- Article by Elisa Scarton
After The Australian Ugliness examines “how Australia has become ugly” in new and unchanged ways since Robin Boyd penned his seminal text in 1960.
Published by the National Gallery of Victoria in collaboration with Monash University and the University of Technology Sydney and with the support of the Robin Boyd Foundation, the book was unveiled at Melbourne Design Week last week.
The Australian Ugliness was Boyd’s best known publication, written by the architect in an attempt to chart “the social and aesthetic anxieties” of an uncertain country.
“The Australian Ugliness might be mistaken as unpatriotic,” write the book’s editors Naomi Stead and Tom Lee with Ewan McEoin and Megan Patty.
“But, in fact, Boyd was motivated by a powerful sense of what his country and its people could be and how they could be reflected in the built environment.”
A social and cultural commentator, Boyd spent much of his career educating Australians about architecture, encouraging its practitioners and the public not to look to Britain or America for inspiration, but to the landscape around them.
In The Australian Ugliness, he, as NGV director Tony Ellwood writes, “surveyed Australia’s architectural landscape, but also the negative forces he saw shaping the country’s society and culture in the mid twentieth century.”
Published 60 years later, After The Australian Ugliness explores the significance of Boyd’s original text, while “reflecting on changes in the years after it was published.”
The editors of the new book make particular note of the perspectives included, addressing what “continues to be ugly for whom” in Australia today.
“[Boyd] could never have known what it’s like to live in this country as someone who is not white, not male, not highly educated, not dandied on the knee of celebrated artists and bohemians.”
The new publication gathers contemporary artists, architects, landscape architects, essayists fiction writers, historians and cultural commentators from a range of backgrounds.
Through different styles and approaches, each author makes Boyd’s work live in the contemporary moment, exploring enduring questions about the elusive, sometimes lucky and sometimes ugly character of Australia today.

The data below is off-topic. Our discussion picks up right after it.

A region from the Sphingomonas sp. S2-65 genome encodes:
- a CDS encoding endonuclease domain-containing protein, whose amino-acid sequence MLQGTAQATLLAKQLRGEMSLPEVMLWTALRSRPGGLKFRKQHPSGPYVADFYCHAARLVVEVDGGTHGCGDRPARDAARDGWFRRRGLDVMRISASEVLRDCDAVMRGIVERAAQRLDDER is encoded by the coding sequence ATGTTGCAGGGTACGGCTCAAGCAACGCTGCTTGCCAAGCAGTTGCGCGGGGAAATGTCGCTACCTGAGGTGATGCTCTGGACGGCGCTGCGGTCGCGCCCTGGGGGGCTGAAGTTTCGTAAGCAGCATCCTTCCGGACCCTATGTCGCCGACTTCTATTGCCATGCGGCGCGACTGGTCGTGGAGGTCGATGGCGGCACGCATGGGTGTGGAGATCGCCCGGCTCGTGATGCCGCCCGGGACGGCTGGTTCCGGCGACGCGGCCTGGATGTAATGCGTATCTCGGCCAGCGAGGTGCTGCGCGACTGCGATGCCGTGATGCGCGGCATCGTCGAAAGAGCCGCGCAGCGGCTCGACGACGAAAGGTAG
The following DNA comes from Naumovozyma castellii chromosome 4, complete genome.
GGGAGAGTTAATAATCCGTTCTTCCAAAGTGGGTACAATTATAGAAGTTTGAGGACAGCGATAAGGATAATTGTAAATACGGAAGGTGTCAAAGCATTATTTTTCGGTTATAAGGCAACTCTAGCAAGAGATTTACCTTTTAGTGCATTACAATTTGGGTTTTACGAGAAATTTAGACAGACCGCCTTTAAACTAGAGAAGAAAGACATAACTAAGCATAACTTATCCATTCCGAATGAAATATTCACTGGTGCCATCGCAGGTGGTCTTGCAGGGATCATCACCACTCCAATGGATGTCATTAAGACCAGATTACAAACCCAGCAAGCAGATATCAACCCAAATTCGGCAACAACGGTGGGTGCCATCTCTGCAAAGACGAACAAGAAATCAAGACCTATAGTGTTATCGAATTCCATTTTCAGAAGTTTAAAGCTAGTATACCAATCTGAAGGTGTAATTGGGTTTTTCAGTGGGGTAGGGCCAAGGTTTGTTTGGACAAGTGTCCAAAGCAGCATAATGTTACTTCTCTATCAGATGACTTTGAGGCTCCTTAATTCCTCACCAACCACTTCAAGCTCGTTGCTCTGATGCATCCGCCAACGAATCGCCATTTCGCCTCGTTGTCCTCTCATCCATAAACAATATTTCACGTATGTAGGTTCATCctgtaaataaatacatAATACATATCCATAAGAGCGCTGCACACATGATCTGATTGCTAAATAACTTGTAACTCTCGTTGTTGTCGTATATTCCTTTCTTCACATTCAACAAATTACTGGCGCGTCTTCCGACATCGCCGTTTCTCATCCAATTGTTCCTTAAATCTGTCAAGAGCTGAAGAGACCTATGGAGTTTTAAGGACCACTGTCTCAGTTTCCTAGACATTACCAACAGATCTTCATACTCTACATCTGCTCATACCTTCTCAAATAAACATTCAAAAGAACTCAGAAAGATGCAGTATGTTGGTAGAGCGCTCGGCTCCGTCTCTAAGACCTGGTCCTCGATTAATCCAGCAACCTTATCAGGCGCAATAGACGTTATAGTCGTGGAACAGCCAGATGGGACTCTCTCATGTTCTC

These essays are accompanied by black and white photography of Melbourne by artist David Wadelton and never-before-published images of Boyd from, mostly 1956-57 during his time at MIT University, and in Australia.
Illustrator Oslo David has also re-imagined Boyd’s satirical drawings from the original 1960s publication.
Be it creative and critical, the writings in After The Australian Ugliness question whether the ugliness that Boyd identified in Australia, and in the public, is a thing of the past.
In this, the authors focus not just on aesthetics, but also the economic, social and environmental pressures, as well as social and racial inequality, gender-based discrimination and violence, neoliberal politics and the global pandemic.
“The Australian Ugliness was always about much more than taste,” its editors write.
“It used aesthetics to ask much larger questions about how Australians should live in this country, what we should value… and about what is right and good.
“These questions remain just as pressing now as they were in Boyd’s time.”
You can pick up a copy of After The Australian Ugliness at the NGV, its online store and in all good bookstores.
Photography: Courtesy of the National Gallery of Victoria.
Also unveiled at Melbourne Design Week was Kerstin Thompson Architects: Encompassing people & place, which explores the extensive body of work, achievements and lessons learnt by architect and her eponymous practice.